Does the name Shapoorji Pallonji ring a bell? Perhaps not in the minds of many Kenyans. Pallonji is one of the world’s largest investment firms, with 16 companies whose interests range from oil and gas to engineering and construction, and financial services.
With more than 69,000 employees and projects across 70 nations, the India-based firm has built mega-structures and iconic landmarks, including the imposing palace of the Sultan of Oman that ranks as one of the biggest tourist attractions in Oman.
In Africa, the group completed the construction of the prestigious seat of governance and presidential palace in Accra, Ghana.
Last week, Venkatesh Gopalkrishnan, the CEO of the group’s real estate arm, was in Nairobi, not to survey the market but to launch a Sh12 billion joint venture project between his group and another investment firm, Actis.
The venture will see the construction of 2,000 residential units.
The Indian firm joins a growing list of international investors who are putting their money in Kenya’s real estate despite the dwindling fortunes, especially among local investors.
Recently, local media reported the entry of Grand Towers Property Fund, a South African firm seeking to invest Sh3.5 billion in mixed-use development in Nairobi.
Sh20 billion outlay
Xterra Capital Advisors, an equity fund based in Mauritania, wants a piece of Kenya’s real estate as well. It has committed Sh20 billion in retail, office, hospitality and industrial properties. Chinese and Middle East multinationals are also waiting in the wings to join the fray.
How, though, are such global firms finding opportunities where local investors continue to burn their fingers?
“It all depends on how one chooses to exploit available opportunities,” says Gopalkrishnan. “By the year 2040, Africa will be home to the largest workforce anywhere in the world. This will create unimaginable opportunities for real estate investors. As an investment firm, we choose a country where we know we can move ahead.”
In other words, the Indian investor puts money only where returns are guaranteed.
That is not a fleeting statement for a company with a 22 per cent annual revenue growth.
Last year, 40 per cent of its revenues or Sh700 billion was realised from external markets. Key to their success is partnering with experienced investors such as Actis and taking a long-term view of investments in real estate.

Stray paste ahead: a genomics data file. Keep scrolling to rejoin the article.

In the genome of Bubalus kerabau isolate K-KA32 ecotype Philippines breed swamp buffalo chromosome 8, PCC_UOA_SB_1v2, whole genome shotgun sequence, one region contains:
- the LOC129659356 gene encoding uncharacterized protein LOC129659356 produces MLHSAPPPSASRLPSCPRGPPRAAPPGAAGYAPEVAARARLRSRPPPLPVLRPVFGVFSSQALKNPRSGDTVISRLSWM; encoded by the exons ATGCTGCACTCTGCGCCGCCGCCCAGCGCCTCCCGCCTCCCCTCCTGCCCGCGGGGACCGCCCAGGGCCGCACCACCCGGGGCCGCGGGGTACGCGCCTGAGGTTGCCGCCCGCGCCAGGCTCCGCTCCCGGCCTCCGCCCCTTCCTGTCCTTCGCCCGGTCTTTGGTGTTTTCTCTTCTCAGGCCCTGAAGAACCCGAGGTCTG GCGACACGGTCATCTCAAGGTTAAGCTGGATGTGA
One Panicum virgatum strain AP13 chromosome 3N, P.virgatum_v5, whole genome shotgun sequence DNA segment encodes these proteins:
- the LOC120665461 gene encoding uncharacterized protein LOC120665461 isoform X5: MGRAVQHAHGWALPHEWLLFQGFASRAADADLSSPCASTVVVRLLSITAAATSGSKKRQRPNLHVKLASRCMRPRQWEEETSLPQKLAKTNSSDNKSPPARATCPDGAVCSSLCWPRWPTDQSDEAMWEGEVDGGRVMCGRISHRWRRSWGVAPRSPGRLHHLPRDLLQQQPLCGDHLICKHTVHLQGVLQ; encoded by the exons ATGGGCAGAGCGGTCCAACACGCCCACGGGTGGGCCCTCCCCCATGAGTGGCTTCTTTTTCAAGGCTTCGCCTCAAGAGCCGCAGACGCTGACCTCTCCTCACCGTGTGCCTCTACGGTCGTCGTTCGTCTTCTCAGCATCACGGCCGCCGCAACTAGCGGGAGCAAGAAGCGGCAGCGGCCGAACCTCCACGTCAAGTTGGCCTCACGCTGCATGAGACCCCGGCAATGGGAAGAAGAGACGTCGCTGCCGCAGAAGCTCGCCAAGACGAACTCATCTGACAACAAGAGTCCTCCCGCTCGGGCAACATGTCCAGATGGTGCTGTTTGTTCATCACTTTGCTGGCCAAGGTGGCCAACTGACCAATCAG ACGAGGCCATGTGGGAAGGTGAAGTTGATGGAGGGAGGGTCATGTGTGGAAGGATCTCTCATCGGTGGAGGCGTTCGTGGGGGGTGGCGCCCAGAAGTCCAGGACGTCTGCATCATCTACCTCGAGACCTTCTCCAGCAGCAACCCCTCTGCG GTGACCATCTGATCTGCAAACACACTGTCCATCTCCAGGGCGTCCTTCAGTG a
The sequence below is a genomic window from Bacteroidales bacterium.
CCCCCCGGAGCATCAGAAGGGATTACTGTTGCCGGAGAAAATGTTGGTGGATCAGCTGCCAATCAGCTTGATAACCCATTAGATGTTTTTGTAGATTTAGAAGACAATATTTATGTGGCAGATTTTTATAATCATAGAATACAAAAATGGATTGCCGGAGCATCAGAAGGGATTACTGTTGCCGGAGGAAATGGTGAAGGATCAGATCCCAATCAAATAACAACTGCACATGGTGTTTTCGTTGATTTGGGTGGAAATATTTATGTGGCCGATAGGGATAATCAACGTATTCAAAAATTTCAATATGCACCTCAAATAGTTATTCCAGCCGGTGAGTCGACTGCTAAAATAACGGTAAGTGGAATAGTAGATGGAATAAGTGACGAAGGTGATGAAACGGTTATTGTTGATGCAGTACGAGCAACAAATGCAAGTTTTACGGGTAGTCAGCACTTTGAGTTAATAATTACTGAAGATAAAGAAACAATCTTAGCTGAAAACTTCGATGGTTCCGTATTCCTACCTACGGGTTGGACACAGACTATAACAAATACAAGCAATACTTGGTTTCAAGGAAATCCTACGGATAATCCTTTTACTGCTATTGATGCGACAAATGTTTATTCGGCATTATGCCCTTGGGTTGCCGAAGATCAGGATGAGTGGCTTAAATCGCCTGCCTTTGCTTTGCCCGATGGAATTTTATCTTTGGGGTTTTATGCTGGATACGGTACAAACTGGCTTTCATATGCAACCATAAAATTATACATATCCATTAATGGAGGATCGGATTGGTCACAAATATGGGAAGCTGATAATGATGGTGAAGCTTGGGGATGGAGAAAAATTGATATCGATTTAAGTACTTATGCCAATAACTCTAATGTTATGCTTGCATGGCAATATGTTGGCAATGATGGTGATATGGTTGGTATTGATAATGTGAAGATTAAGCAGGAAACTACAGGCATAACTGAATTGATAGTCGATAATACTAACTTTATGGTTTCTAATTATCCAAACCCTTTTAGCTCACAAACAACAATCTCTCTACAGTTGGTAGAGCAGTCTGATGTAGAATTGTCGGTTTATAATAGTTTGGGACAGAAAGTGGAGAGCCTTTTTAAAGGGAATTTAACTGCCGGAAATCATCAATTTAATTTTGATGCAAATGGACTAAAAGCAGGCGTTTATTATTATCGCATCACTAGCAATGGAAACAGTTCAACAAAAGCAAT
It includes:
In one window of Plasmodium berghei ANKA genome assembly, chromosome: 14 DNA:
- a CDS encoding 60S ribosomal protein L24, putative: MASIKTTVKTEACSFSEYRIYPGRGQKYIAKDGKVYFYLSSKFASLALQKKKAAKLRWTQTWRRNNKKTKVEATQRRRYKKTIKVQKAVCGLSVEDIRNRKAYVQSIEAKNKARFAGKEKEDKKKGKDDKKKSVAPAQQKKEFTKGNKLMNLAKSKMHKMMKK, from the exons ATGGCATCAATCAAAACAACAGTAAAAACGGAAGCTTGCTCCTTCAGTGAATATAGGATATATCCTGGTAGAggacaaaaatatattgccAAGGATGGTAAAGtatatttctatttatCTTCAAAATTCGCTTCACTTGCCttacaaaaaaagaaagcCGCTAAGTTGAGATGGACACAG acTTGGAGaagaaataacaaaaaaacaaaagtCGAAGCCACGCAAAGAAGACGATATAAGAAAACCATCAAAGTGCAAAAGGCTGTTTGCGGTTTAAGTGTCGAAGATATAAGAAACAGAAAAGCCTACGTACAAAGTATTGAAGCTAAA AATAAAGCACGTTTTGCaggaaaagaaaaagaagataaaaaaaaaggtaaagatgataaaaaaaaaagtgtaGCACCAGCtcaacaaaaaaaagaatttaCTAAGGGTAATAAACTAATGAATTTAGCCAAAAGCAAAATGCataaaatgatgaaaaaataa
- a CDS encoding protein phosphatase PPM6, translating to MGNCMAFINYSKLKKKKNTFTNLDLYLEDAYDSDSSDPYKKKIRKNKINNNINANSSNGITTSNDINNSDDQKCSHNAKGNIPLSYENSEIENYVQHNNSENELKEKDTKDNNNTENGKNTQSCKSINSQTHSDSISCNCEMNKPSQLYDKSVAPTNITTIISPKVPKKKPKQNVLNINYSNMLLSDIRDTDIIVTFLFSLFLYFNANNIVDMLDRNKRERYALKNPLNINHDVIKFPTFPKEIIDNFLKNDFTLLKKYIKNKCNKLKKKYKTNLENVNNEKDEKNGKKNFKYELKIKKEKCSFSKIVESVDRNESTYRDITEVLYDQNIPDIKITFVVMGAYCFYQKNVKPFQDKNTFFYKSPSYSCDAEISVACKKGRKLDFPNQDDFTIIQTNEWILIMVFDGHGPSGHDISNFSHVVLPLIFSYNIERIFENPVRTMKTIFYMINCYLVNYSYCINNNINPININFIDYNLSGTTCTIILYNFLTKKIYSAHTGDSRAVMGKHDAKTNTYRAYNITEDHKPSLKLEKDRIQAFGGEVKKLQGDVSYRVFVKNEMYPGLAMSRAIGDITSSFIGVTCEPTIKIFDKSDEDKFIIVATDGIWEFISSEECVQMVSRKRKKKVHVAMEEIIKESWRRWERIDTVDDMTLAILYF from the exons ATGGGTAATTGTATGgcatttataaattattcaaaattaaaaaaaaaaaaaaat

“Although we are interested in making returns as soon as we can, we normally have a 20-year strategic vision. In Africa, we took three years just to study the market and get it right. Our conclusion is there is untapped potential in areas not yet saturated,” he says.
Real estate analyst Johnson Denge says the current market outlook favours such investors who know how to analyse the cyclical nature of real estate investments. In addition, he says the cash crunch being experienced by local developers means any foreign investor with a strong financial muscle can plan, develop and complete a project with ease.
“The fundamentals that make real estate attractive still exist. These include rapid urbanisation, population growth, and demand for Grade A offices and warehousing. Other factors that favour foreign investors include their experience in sustainable building practices that attract a global clientele,” says Denge.
Lee Karuri, the chairman of Resorts and Cities whose portfolio includes Longonot Gate in Naivasha and Makuyu Ridge in Murang’a, says the current dip in the country’s real estate ought to be viewed as a temporary setback. He says the foreign investors would not sink their cash in unpromising markets with a bleak outlook.
“Kenya is now emerging as a critical business hub and a strategic entry point into the East African market. Current challenges are not a major consideration in future plans for such investors,” says Karuri.
George Wachiuri, CEO of Optiven Limited, says the growing population and expanding infrastructure herald good tidings for investors in real estate. In addition, he says, the large number of people living informally also attracts international investors.
“About 61 per cent of Nairobi population lives in informal settlements. Global investors are aware of this and will cash in on the opportunity,” he says.
How, though, do some of these newcomers intend to navigate the tricky financing hurdle that puts off prospective buyers?
Gopalkrishnan says developers ought to come up with a tight financing model that would make financial institutions give mortgages to buyers.
“The mortgage market in Kenya is yet to mature. We intend to craft a watertight business model that would make financiers look into opening their purses to prospective home owners,” he says.
Acknowledging that foreign investors have higher financial capability to help them venture into risky investments, officials from the Kenya Property Developers Association (KPDA) say navigating the local market remains a tricky affair.
KPDA chairman Palkesh Shah says apart from major project costs, a developer later realises that there are more costs associated with a project than what was planned for initially.
“Some of these investors can access cheaper financing from overseas. However, they do not factor in the hidden project costs and they will eventually realise that it is not as rosy as it looks,” says Shah.
Challenges or not, people like Gopalkrishnan remain hopeful that with time, the immense investments their firms have sunk in the country will bear fruits.
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